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Quick Takes


Issue: "Rejecting religious liberty," June 15, 2013

Walled treasure

If he had Superman-like vision, David Gonzalez of Elbow Lake, Minn., might have noticed it sooner. But it wasn’t until he was remodeling his home that Gonzalez found a rare and valuable comic book being used along with old newspapers as wall insulation. The comic book was a copy of Action Comics No. 1, which in 1938 introduced a character called Superman. Gonzalez is now auctioning the comic book, and bids are reportedly going above $100,000. Auction expert Stephen Fishler told the Minneapolis Star Tribune that the value would be even higher but for a tear Gonzalez caused on the back cover when he and family members grabbed at it in the excitement of the discovery. According to Fishler, auctioneers officially downgraded the condition of the comic book because of the back cover: “That was a $75,000 tear.”

A coke and a pout

For a moment it seemed like Cliff Kluge had struck it rich with his discovery. Earlier in May, Cliff Kluge made news when he claimed to have stumbled upon the original Coca-Cola recipe in a box of letters dated from 1943 he bought at a Georgia estate sale. Rather than attempting to mix up a batch of the soft drink for himself, the Georgia man put the papers on eBay with a buy-it-now price of $15 million. And on May 15, someone apparently clicked the link and ended the auction at Kluge’s asking price. Problem: The “buyer” was a 15-year-old boy who apparently doesn’t have $15 million. Other problem: Coca-Cola insists it has the only copy of the 127-year-old recipe hidden in a vault.

Chicken run

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The Colonel’s secret recipe for finger-lickin’ good chicken has an extra step in Gaza: smuggling. A smuggling operation advertising itself on Facebook as al-Yamama says it can get KFC fast food chicken into Gaza (where there is no KFC) in just three hours. Once a customer makes the call, smugglers go to a KFC 35 miles from the increasingly porous Egypt-Gaza border in Al-Arish to pick up the food. From there, delivery men take the food through one of the numerous smuggling tunnels for front-door delivery in Gaza.  According to customers, the delivery fee means the fried chicken comes at triple the price. But with about 10 orders to the smuggling group per week, it’s apparent some hankerings know no boundaries.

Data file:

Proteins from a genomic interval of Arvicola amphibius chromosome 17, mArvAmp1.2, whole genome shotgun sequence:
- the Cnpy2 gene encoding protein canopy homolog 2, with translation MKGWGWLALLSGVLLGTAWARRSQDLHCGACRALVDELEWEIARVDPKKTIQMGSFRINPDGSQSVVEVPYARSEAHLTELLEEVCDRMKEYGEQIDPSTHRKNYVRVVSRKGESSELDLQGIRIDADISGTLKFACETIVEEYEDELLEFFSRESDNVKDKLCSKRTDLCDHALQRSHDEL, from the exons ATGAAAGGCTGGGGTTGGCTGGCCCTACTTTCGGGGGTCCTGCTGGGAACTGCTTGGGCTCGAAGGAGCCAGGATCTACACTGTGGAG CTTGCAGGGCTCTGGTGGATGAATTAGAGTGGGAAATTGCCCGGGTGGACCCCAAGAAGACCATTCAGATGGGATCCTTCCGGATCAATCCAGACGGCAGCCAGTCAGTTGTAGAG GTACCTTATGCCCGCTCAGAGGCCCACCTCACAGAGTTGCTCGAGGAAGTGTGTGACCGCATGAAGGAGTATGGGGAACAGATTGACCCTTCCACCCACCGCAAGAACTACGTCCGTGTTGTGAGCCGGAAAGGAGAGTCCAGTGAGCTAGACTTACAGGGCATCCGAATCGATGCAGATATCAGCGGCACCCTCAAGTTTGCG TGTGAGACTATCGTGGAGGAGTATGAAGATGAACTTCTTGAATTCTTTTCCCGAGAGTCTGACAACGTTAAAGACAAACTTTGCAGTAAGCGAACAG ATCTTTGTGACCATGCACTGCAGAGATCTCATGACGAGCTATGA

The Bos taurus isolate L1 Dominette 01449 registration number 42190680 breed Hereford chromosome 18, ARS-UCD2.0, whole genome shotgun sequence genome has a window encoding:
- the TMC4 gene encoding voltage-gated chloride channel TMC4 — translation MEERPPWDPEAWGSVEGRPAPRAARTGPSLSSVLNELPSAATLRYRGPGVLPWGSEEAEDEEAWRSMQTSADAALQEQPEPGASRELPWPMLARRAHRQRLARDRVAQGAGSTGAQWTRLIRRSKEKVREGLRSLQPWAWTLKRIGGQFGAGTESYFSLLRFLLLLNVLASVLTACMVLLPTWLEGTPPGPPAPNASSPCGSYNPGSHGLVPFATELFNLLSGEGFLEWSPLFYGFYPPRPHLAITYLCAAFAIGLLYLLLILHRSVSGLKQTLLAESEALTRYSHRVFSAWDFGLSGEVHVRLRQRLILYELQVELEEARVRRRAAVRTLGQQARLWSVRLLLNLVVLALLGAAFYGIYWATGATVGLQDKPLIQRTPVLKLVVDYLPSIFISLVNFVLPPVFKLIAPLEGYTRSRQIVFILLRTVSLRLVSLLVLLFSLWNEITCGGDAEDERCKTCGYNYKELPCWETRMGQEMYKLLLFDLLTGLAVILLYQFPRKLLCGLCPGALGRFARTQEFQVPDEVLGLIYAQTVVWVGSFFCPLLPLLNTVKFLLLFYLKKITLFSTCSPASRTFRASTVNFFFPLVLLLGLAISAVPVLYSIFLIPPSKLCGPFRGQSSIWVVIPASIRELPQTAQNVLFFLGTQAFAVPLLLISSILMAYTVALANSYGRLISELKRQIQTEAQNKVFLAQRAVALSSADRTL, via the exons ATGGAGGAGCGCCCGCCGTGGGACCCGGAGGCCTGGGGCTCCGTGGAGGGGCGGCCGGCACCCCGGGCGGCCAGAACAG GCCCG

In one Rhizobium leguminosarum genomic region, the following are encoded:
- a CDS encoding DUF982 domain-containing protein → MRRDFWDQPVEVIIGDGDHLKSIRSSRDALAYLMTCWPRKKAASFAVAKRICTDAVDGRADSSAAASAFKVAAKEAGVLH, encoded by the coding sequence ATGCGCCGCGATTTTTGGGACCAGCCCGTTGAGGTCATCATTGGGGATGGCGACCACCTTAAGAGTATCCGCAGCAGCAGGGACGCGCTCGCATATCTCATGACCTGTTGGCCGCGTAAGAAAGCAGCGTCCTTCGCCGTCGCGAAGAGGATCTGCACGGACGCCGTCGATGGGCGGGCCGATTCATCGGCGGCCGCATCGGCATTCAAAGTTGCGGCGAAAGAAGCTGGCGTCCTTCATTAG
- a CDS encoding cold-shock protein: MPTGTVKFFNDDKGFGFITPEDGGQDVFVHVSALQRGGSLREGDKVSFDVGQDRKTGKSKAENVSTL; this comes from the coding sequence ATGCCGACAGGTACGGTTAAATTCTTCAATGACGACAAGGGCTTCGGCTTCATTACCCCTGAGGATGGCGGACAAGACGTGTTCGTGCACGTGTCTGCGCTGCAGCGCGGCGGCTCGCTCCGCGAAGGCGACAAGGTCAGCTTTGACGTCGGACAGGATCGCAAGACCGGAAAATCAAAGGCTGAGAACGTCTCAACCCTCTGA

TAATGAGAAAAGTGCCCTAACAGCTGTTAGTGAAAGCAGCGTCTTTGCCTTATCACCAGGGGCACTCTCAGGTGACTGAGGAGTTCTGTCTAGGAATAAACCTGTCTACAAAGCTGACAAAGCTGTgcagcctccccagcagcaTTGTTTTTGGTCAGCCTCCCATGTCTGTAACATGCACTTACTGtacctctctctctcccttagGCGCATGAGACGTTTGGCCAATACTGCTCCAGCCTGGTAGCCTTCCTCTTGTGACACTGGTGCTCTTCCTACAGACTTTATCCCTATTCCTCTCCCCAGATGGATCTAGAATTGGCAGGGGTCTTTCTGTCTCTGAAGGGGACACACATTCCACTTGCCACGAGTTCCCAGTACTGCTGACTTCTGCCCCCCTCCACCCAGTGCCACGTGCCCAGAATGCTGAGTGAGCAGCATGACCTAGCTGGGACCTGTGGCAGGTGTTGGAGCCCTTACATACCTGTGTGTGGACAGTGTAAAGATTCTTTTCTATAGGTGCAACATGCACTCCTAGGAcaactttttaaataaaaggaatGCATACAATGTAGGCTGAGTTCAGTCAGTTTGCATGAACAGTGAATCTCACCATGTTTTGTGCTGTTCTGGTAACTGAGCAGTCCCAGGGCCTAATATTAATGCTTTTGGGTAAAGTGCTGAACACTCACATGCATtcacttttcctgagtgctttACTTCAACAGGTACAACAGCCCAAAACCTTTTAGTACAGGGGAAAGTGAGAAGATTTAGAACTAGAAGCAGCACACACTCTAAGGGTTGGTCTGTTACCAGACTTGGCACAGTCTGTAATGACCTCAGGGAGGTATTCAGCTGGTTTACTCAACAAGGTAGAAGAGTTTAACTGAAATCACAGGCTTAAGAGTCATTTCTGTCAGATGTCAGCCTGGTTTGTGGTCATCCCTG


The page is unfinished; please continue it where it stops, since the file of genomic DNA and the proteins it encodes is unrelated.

Dirty trick

Turns out the manly advice to rub some dirt in your wound may not be such bad advice after all. Scientists at the Arizona State University Biodesign Institute say they’ve found an antibacterial clay capable of killing a host of pathogens. The clay contains metallic ions that can kill E. coli and other pathogens. But not all clays are alike, so researchers caution against rubbing just any sort of dirt into wounds. 

Reality show

While celebrity chefs like Rachel Ray and Ellie Krieger failed to bring about change in school lunch programs across the country, fourth-grader Zachary Maxwell may have found a recipe for success. Grossed out by his lunch choices at his New York City elementary school, Zachary began video recording the fare served in the cafeteria. Zachary then spliced the clips together and created a 20-minute documentary. At first, the 11-year-old’s goal was to convince his mother to pack him a meal for school. But Zachary managed to edit the 20-minute film well enough to earn it a spot in the Manhattan Film Festival in June. Officials at Zachary’s school argue the fourth-grader’s film distorts reality by showing only the grossest of the cafeteria’s options. But administrators with the city’s Department of Education Office on School Food have asked the youngster to serve as an advisor to help solve the problem.

Mad money

There’s Maserati money, and then there’s this. According to Chinese media sources, an unidentified Chinese man became so furious with the company tasked to repair his $423,000 Maserati super car, he hired men to destroy the car with sledgehammers. The bashing took place May 14 outside the Qingdao Auto Show where three hired men slung sledgehammers at the man’s Maserati Quattroporte. Speaking with local reporters, the wealthy Chinese man said he was upset that the Furi Group, the company responsible for repairing the super car, used secondhand parts in a $390 repair job. Rather than quibble over the bill, the owner decided to destroy the car in the most public way possible. The Maserati’s destruction isn’t unprecedented in China: In 2011, a Lamborghini owner smashed up his own car outside the same auto show as a protest against the Italian maker’s customer service.


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